Let {k} be an algebraically closed field, and {X} a projective variety over {k}. In the previous two posts, we’ve defined the Picard scheme {\mathrm{Pic}_X}, stated (without proof) the theorem of Grothendieck giving conditions under which it exists, and discussed the infinitesimal structure of {\mathrm{Pic}_X} (or equivalently of the connected component {\mathrm{Pic}^0_X} at the origin).

We saw in particular that the tangent space to the Picard scheme could be computed via

\displaystyle T \mathrm{Pic}^0_X = H^1(X, \mathcal{O}_X),

by studying deformations of a line bundle over the dual numbers. In particular, in characteristic zero, a simply connected smooth variety has trivial {\mathrm{Pic}^0_X}. To get interesting {\mathrm{Pic}_X^0}‘s, we should be looking for non-simply connected varieties: abelian varieties are a natural example.

Let {X} be an abelian variety over {k}. The goal in this post is to describe {\mathrm{Pic}^0_X}, which we’ll call the dual abelian variety (we’ll see that it is in fact smooth). We’ll in particular identify the line bundles that it parametrizes. Most of this material is from David Mumford’s Abelian varieties and Alexander Polischuk’s Abelian varieties, theta functions, and the Fourier transform. I also learned some of it from a class that Xinwen Zhu taught last spring; my (fairly incomplete) notes from that class are here


7. Translation-invariant line bundles

In general, by definition, {\mathrm{Pic}^0} of a variety classifies line bundles that are algebraically equivalent to zero: those which can be connected to the trivial line bundle by a connected algebraic family.

For an abelian variety, however, there is another description of line bundles in {\mathrm{Pic}^0}: they are the translation-invariant ones.


Theorem 7 Given an abelian variety {X}, the line bundles on {X} algebraically equivalent to zero are precisely the translation-invariant ones: that is, the line bundles {\mathcal{L}} such that {t_x^* \mathcal{L} \simeq \mathcal{L}} for {x \in X} where {t_x: X \rightarrow X} is translation by {x}.


Before proving the theorem, let’s try to interpret it. Suppose given a translation-invariant line bundle {\mathcal{L}}. Then if {m: X \times X \rightarrow X} is the multiplication map and {p_1, p_2: X \times X \rightarrow X} are the projections, then the line bundle

\displaystyle m^* \mathcal{L} \otimes p_1^* \mathcal{L}^{-1} \otimes p_2^* \mathcal{L}^{-1}

on {X \times X} is trivial. Indeed, since it is trivialized on {\left\{0\right\} \times X}, it is classified by a map {X \rightarrow \mathrm{Pic}^0_X} which is constant at zero, since the restriction to each fiber is trivial. (This argument is actually a general “rigidity lemma” that can be proved directly, but we’re assuming existence of the Picard scheme anyway.) This line bundle on {X \times X} is trivial, and we can even choose a canonical trivialization once we’ve chosen an isomorphism {\mathcal{L}(0) \simeq k}. (Here {\mathcal{L}(x)} denotes the fiber above {x}.)

In other words, we conclude that the one-dimensional {k}-vector spaces {\mathcal{L}(x), x \in X} are equipped with isomorphisms

\displaystyle \mathcal{L}(0) \simeq k, \quad \mathcal{L}({x+y}) \stackrel{f_{x,y}}{\simeq} \mathcal{L}(x) \otimes \mathcal{L}(y), \quad x,y \in X.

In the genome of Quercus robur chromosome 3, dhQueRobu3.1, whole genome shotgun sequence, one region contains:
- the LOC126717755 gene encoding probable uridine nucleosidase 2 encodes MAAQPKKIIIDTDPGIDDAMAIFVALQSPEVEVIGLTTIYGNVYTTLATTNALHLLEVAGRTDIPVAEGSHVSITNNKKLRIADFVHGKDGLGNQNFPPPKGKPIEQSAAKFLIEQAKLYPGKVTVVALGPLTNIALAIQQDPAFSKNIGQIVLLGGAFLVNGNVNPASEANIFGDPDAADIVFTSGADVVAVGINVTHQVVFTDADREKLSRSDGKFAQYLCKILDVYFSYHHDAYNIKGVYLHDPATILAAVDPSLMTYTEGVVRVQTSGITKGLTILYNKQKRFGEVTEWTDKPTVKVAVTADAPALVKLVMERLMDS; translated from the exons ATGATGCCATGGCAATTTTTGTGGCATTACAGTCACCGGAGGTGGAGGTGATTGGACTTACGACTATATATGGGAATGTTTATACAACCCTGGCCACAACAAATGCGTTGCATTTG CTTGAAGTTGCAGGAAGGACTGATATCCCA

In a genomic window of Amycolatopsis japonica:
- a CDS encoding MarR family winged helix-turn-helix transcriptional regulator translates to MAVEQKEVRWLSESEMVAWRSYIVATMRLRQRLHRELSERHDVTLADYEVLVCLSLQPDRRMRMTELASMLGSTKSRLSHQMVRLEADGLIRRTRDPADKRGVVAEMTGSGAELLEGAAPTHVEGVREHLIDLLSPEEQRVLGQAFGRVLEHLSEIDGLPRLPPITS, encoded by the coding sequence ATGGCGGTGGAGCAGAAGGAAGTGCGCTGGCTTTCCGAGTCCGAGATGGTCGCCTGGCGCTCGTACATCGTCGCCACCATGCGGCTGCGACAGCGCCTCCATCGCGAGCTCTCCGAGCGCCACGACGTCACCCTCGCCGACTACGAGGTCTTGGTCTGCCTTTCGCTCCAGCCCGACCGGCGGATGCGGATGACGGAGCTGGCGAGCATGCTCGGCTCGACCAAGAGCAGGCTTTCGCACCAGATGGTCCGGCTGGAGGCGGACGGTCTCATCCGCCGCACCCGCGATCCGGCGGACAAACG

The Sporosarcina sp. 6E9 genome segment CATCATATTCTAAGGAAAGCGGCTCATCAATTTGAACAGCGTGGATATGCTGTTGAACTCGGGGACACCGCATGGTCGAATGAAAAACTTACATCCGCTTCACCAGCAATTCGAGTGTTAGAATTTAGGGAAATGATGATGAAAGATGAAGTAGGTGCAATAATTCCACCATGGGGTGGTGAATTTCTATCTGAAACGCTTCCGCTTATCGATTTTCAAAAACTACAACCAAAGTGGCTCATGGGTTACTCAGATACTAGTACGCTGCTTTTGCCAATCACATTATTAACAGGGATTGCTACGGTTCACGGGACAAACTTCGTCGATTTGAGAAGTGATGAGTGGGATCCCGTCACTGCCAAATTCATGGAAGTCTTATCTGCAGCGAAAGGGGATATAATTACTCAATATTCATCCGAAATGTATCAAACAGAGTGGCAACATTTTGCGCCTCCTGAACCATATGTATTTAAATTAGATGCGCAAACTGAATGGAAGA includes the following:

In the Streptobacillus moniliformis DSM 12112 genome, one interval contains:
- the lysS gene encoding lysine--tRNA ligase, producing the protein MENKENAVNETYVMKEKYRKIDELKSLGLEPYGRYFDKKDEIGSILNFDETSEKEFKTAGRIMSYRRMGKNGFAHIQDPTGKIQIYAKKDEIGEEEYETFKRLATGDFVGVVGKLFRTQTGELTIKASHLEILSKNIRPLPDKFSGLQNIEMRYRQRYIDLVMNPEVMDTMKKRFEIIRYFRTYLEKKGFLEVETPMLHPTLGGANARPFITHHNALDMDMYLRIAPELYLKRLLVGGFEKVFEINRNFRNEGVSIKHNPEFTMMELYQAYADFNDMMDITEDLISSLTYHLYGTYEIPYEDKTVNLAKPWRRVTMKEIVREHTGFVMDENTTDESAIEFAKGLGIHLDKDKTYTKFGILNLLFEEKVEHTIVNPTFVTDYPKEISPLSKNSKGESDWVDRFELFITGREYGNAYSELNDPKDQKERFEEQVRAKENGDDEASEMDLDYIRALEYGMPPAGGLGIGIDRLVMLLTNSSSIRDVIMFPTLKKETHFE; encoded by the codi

Moreover, these isomorphisms satisfy the natural coherences. For example, given {x \in X}, we have a commutative diagram


The commutativity follows because the two ways of going around the diagram represent two different trivializations of a trivial line bundle on {X \times X \times X} which agree at the origin.

The intuition is that a translation-invariant line bundle is therefore a categorified character on the abelian variety {X}. (A general line bundle is more like a quadratic form.) More precisely, we get a symmetric monoidal functor

\displaystyle X(k) \rightarrow \mathrm{Pic}(k)

where {\mathrm{Pic}(k)} is the symmetric monoidal category of one-dimensional {k}-vector spaces, and {X(k)} is regarded as a discrete category. (We could replace {k} by an arbitrary {k}-scheme.)

The following result generalizes the classical orthogonality of characters and will be important in the general theory.

Theorem 8 If {\mathcal{L}} is translation-invariant on {X} and nontrivial, then {H^*(X, \mathcal{L}) \equiv 0}.


Proof: In fact, we know that if {m: X \times X \rightarrow X} is the multiplication map, then

\displaystyle m^* \mathcal{L} \simeq \mathcal{L} \boxtimes \mathcal{L} \equiv p_1^* \mathcal{L } \otimes p_2^* \mathcal{L} \quad \in \mathrm{Pic}(X \times X),

so that we get a natural map of graded vector spaces

\displaystyle H^*(X, \mathcal{L} ) \rightarrow H^*(X \times X, m^* \mathcal{L}) \simeq H^*(X, \mathcal{L}) \otimes H^*(X, \mathcal{L})

by the Künneth formula. Since {m} has a section, this map is necessarily injective.

But now we have a problem. Unless {H^0(X, \mathcal{L}) \neq 0}, there is no way for this to happen. Namely, if {H^*(X, \mathcal{L})} has its first nonvanishing entry at {n > 0}, then the above injection implies that its first nonvanishing entry occurs at least at grading {2n}. The conclusion is that {H^0(X, \mathcal{L}) \neq 0}.

Now however {m^* \mathcal{L} \simeq \mathcal{L} \boxtimes \mathcal{L}} corresponds to {\mathcal{L} \boxtimes \mathcal{O}} under the “shearing” automorphism {(x,y) \mapsto (x+y, y)} of {X \times X}, and so we actually have two isomorphisms:

\displaystyle H^0(X \times X, \mathcal{L} \boxtimes \mathcal{L}) \simeq H^0(X, \mathcal{L})^{\otimes 2}, \quad H^0(X \times X, \mathcal{L} \boxtimes \mathcal{L}) \simeq H^0(X, \mathcal{L}),

which together imply that {H^0(X, \mathcal{L})} must be one-dimensional. Since {\mathcal{L}} is translation-invariant, this implies it must be trivial. \Box


8. Proof of the main result: first step

Let’s start by showing that a line bundle {\mathcal{L} \in \mathrm{Pic}(X)} algebraically equivalent to zero is translation-invariant. In fact, to say that {\mathcal{L}} is algebraically equivalent to zero is to say that there is a connected {k}-variety {T} and a line bundle {\mathcal{M} \in \mathrm{Pic}(X \times_k T)} restricting to {\mathcal{L}} at {t_0 \in T} and restricting to the trivial bundle at {t_1 \in T}. Without loss of generality, we can assume {\mathcal{M}} is trivialized along {\left\{0\right\} \times T}.

We have to show that {\mathcal{L}} is translation-invariant, e.g. that {m^* \mathcal{L} \simeq \mathcal{L} \boxtimes \mathcal{L}} on {X \times X}, with notation as above. To do this, we can form this construction in a family: that is, we can form the line bundle

\displaystyle \mathcal{N} = m^* \mathcal{M} \otimes p_{13} \mathcal{M}^{-1} \otimes p_{23}^* \mathcal{M}^{-1} \in \mathrm{Pic}(X \times_k X \times_k T).